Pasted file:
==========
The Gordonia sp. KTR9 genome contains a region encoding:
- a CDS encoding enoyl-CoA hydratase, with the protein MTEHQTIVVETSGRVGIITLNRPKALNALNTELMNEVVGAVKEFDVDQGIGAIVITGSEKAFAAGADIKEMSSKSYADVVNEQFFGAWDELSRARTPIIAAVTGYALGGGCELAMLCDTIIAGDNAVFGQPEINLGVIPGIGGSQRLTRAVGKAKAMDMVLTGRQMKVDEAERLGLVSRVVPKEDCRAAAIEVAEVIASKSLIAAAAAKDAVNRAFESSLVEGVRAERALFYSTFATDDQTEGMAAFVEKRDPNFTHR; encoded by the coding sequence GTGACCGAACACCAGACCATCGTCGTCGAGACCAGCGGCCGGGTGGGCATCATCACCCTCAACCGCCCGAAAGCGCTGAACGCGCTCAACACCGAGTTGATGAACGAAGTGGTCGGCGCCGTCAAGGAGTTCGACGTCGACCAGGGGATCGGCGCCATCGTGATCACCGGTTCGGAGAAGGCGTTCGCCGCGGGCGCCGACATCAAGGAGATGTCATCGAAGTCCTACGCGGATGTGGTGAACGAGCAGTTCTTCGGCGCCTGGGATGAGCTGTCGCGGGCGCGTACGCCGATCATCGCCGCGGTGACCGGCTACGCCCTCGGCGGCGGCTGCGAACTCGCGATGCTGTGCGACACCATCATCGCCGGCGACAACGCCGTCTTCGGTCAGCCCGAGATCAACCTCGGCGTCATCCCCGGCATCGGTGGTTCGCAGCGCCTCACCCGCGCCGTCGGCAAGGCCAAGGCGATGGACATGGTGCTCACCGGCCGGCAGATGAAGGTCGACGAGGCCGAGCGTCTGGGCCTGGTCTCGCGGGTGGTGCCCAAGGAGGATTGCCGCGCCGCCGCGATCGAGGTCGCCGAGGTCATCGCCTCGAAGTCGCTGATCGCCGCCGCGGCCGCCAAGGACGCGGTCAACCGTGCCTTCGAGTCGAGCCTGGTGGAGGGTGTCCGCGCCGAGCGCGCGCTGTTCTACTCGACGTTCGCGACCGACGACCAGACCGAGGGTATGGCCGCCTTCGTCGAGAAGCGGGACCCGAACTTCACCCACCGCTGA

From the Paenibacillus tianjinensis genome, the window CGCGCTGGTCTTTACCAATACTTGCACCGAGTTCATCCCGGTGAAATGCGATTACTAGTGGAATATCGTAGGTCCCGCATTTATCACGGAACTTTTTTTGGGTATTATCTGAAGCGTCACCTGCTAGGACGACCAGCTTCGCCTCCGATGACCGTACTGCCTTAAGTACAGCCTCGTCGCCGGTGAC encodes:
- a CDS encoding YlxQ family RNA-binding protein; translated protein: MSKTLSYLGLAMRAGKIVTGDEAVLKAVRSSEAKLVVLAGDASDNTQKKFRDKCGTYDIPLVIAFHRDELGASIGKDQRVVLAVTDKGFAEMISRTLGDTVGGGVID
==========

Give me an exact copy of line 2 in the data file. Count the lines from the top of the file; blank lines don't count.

- a CDS encoding enoyl-CoA hydratase, with the protein MTEHQTIVVETSGRVGIITLNRPKALNALNTELMNEVVGAVKEFDVDQGIGAIVITGSEKAFAAGADIKEMSSKSYADVVNEQFFGAWDELSRARTPIIAAVTGYALGGGCELAMLCDTIIAGDNAVFGQPEINLGVIPGIGGSQRLTRAVGKAKAMDMVLTGRQMKVDEAERLGLVSRVVPKEDCRAAAIEVAEVIASKSLIAAAAAKDAVNRAFESSLVEGVRAERALFYSTFATDDQTEGMAAFVEKRDPNFTHR; encoded by the coding sequence GTGACCGAACACCAGACCATCGTCGTCGAGACCAGCGGCCGGGTGGGCATCATCACCCTCAACCGCCCGAAAGCGCTGAACGCGCTCAACACCGAGTTGATGAACGAAGTGGTCGGCGCCGTCAAGGAGTTCGACGTCGACCAGGGGATCGGCGCCATCGTGATCACCGGTTCGGAGAAGGCGTTCGCCGCGGGCGCCGACATCAAGGAGATGTCATCGAAGTCCTACGCGGATGTGGTGAACGAGCAGTTCTTCGGCGCCTGGGATGAGCTGTCGCGGGCGCGTACGCCGATCATCGCCGCGGTGACCGGCTACGCCCTCGGCGGCGGCTGCGAACTCGCGATGCTGTGCGACACCATCATCGCCGGCGACAACGCCGTCTTCGGTCAGCCCGAGATCAACCTCGGCGTCATCCCCGGCATCGGTGGTTCGCAGCGCCTCACCCGCGCCGTCGGCAAGGCCAAGGCGATGGACATGGTGCTCACCGGCCGGCAGATGAAGGTCGACGAGGCCGAGCGTCTGGGCCTGGTCTCGCGGGTGGTGCCCAAGGAGGATTGCCGCGCCGCCGCGATCGAGGTCGCCGAGGTCATCGCCTCGAAGTCGCTGATCGCCGCCGCGGCCGCCAAGGACGCGGTCAACCGTGCCTTCGAGTCGAGCCTGGTGGAGGGTGTCCGCGCCGAGCGCGCGCTGTTCTACTCGACGTTCGCGACCGACGACCAGACCGAGGGTATGGCCGCCTTCGTCGAGAAGCGGGACCCGAACTTCACCCACCGCTGA